Firms are also unveiling policies that extend the amount of parental leave that associates receive, while lightening their load when they return to work. In the last year, Shearman & Sterling, Orrick, Herrington & Sutcliffe and Morrison & Foerster have all broadened their allowances for leave time. And in May, Reed Smith announced it would reduce hour requirements for attorneys returning from any form of leave.

“It’s resulted in the most effusive and grateful reaction from associates, and I think in a way its cost is the least,” Ryan says, placing it in the context of a suite of initiatives the firm announced in May.

Innovation Time

Reed Smith also is forgoing potential billable hours by giving associates credit for time spent on certain professional development activities or on researching advances in legal technology and operations.

Ryan says the new policy will likely lead to attorneys qualifying for bonuses to which they might not otherwise be entitled.

“That’s some of the best money we can spend per year,” she said. “The cost is offset by the attraction of very strong talent and the retention of the very good talent that we have.”

Other firms are taking different approaches to give their young attorneys the capability to innovate and be savvy about business.

Bryan Cave, which earlier this year combined with Berwin Leighton Paisner, for several years has been holding a “business academy” for its associates, who have been invited into hackathons to develop new software solutions.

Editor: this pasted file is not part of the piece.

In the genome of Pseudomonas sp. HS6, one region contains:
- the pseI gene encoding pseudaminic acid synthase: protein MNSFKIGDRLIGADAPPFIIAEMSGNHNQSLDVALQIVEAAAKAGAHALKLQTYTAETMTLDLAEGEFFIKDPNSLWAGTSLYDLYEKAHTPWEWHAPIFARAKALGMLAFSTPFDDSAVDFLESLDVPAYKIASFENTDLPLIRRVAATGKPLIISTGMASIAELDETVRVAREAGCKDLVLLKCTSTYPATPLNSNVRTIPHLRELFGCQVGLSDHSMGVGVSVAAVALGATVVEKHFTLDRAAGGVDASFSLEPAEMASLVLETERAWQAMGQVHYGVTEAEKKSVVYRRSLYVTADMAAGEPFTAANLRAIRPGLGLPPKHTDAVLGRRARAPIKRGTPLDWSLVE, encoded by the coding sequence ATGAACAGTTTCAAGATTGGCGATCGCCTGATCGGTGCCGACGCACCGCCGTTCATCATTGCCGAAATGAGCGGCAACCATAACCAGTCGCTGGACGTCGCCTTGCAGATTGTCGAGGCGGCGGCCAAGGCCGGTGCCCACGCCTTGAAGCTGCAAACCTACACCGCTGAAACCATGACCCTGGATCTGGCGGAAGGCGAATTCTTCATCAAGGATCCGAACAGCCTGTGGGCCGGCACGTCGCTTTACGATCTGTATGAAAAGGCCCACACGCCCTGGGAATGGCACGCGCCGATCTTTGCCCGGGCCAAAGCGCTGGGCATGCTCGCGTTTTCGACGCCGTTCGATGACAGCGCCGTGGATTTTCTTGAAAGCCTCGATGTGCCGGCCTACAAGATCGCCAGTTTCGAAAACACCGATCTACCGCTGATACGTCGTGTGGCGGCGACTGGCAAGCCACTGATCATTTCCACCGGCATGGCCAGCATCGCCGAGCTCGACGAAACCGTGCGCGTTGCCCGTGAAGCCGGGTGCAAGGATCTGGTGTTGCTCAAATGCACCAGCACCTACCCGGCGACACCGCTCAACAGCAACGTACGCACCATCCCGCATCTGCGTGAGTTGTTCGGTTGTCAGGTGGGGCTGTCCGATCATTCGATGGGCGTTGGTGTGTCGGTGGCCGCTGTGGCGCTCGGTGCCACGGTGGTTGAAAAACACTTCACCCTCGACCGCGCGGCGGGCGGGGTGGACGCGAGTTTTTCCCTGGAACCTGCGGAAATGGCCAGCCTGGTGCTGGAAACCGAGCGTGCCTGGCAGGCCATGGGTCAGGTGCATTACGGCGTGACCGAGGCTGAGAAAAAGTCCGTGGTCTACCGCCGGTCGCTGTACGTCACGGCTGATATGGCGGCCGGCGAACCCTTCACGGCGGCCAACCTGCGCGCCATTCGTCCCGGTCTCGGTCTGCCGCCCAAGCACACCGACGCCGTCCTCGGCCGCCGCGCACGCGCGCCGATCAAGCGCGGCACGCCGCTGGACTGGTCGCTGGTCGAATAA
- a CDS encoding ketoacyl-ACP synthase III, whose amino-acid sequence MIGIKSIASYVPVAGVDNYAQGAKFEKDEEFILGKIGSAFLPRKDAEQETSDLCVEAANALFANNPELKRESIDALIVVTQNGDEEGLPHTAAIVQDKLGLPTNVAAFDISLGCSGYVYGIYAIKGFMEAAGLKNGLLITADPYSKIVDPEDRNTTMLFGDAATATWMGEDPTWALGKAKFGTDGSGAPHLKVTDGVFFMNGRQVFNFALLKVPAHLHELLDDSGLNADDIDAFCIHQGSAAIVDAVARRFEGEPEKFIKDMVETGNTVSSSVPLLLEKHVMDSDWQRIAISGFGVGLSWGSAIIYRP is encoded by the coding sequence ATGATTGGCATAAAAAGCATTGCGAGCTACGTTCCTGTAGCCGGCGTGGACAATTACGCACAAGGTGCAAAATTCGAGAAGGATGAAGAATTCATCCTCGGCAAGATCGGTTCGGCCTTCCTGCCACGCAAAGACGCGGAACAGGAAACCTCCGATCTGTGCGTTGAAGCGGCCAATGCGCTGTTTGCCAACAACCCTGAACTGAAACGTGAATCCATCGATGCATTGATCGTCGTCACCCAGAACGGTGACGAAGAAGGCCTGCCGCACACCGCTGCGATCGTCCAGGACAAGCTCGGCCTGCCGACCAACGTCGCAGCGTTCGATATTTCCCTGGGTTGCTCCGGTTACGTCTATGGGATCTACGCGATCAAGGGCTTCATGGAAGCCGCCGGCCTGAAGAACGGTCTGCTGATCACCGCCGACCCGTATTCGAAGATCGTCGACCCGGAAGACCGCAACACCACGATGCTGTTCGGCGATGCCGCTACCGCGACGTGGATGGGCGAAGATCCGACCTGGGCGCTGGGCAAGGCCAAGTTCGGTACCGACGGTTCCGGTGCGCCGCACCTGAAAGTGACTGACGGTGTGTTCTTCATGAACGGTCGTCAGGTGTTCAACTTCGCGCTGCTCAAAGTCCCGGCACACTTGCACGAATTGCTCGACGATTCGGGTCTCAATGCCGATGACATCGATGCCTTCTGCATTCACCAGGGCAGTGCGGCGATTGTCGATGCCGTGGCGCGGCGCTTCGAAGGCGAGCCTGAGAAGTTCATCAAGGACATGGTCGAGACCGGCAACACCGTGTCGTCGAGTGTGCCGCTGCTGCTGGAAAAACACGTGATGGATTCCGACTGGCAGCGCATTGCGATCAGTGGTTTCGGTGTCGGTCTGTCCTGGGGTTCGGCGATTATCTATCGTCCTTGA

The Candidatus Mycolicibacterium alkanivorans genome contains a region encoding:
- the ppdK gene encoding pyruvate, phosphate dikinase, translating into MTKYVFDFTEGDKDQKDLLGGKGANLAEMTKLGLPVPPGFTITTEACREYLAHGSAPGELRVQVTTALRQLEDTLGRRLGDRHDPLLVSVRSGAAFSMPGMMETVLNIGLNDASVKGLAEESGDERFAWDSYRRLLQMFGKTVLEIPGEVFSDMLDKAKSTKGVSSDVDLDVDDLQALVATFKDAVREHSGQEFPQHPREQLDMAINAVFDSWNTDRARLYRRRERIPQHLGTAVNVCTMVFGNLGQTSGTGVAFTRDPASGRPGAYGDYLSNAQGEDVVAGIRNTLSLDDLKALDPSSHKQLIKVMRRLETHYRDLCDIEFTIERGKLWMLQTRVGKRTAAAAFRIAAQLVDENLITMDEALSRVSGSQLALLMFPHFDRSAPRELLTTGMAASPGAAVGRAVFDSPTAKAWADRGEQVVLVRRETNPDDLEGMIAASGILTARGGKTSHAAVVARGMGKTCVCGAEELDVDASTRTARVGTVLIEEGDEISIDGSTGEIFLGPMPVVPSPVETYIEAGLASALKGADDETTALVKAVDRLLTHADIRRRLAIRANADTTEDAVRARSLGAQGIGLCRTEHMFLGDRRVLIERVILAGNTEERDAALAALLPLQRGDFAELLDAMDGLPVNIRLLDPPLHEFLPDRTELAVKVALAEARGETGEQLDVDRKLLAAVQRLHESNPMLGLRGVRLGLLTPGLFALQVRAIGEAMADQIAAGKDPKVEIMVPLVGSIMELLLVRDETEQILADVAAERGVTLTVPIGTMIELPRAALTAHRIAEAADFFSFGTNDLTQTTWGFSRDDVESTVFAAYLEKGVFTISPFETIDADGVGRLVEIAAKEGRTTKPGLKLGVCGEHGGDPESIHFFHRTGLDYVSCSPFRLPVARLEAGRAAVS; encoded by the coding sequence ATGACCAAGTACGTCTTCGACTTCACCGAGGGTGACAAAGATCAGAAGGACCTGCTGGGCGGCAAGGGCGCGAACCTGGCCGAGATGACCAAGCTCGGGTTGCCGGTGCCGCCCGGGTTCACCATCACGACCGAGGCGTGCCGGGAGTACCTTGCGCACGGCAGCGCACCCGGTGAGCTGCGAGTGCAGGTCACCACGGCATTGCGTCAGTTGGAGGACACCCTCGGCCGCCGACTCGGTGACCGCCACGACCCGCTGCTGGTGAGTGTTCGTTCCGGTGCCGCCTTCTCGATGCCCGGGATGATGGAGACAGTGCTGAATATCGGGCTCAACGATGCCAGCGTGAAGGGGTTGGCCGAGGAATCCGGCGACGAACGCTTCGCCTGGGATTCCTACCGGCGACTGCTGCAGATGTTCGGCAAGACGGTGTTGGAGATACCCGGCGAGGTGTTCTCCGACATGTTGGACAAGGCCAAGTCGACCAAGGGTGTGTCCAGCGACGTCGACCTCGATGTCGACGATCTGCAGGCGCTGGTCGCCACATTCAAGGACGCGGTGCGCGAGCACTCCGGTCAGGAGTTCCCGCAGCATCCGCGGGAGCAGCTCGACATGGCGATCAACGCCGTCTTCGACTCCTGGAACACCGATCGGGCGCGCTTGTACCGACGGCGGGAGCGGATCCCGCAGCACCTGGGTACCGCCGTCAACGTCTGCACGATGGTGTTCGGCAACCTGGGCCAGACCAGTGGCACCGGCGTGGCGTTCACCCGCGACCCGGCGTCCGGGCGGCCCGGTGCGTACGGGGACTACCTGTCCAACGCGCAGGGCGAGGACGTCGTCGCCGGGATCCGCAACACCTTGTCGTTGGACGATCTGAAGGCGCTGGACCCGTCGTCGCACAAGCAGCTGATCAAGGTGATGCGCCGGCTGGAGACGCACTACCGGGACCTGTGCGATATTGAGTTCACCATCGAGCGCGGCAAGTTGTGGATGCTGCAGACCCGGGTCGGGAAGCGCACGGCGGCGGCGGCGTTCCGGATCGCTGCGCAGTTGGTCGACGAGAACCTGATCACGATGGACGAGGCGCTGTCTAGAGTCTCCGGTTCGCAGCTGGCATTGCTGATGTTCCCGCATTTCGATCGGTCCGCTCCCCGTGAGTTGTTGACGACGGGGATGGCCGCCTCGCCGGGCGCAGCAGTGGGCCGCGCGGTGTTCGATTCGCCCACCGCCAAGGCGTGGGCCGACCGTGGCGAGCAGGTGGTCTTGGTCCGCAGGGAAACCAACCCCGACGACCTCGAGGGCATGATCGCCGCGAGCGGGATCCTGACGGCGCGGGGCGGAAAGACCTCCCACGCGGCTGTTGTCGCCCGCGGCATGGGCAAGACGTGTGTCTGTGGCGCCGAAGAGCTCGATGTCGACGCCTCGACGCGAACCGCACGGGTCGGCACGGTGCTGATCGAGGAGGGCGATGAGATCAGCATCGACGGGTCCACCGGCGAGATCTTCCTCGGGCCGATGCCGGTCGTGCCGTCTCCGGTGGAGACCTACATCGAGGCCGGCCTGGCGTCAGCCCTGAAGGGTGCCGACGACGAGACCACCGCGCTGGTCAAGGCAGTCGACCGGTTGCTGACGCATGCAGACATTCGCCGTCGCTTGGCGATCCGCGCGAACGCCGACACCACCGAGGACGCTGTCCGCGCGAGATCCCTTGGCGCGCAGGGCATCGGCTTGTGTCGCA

Simpson Thacher & Bartlett is also targeting associate training as a strategy to increase the efficiency of its processes. The firm announced in June that it would pair with Columbia Business School on an eight-day intensive orientation for all incoming associates on business and financial literacy skills. And Womble Bond has launched a leadership training program for associates in years three to seven.

“Law firms are moving in the direction of finding how to create a place for business professionals and how to have attorneys take a greater role in leading and driving value for the firm,” Borgal Shunk says.

Annual Reviews

Firms don’t need to spend money to dump their existing annual review procedures or to de-emphasize them in favor of ongoing evaluations.

In recent months, Allen & Overy and Hogan Lovells have both announced they will scrap annual reviews completely. This follows what MacEwen calls “tremendous disenchantment with the process in the corporate world.”

“They’re perfunctory: a day late and a dollar short,” he says.

Reed Smith, meanwhile, is not ditching these reviews entirely but supplementing them with an app-based system that allows for continuous feedback from every lawyer with whom an associate works. Allen & Overy is rolling out its own app with a similar aim.

The Path to Partnership

Weil, Gotshal & Manges may be spending more on salaries when it cuts the length of its partnership track by two years, as the firm announced in May. Nonequity partners and of counsel attorneys in their eighth year at the firm will both earn more than current eighth-year associates.

The firm is presenting the change as a tactic to hang onto associates who otherwise might be tempted to jump ship in year four or five.

It’s almost elegant in its simplicity. The easiest way to improve the talent pipeline may simply be to shorten it.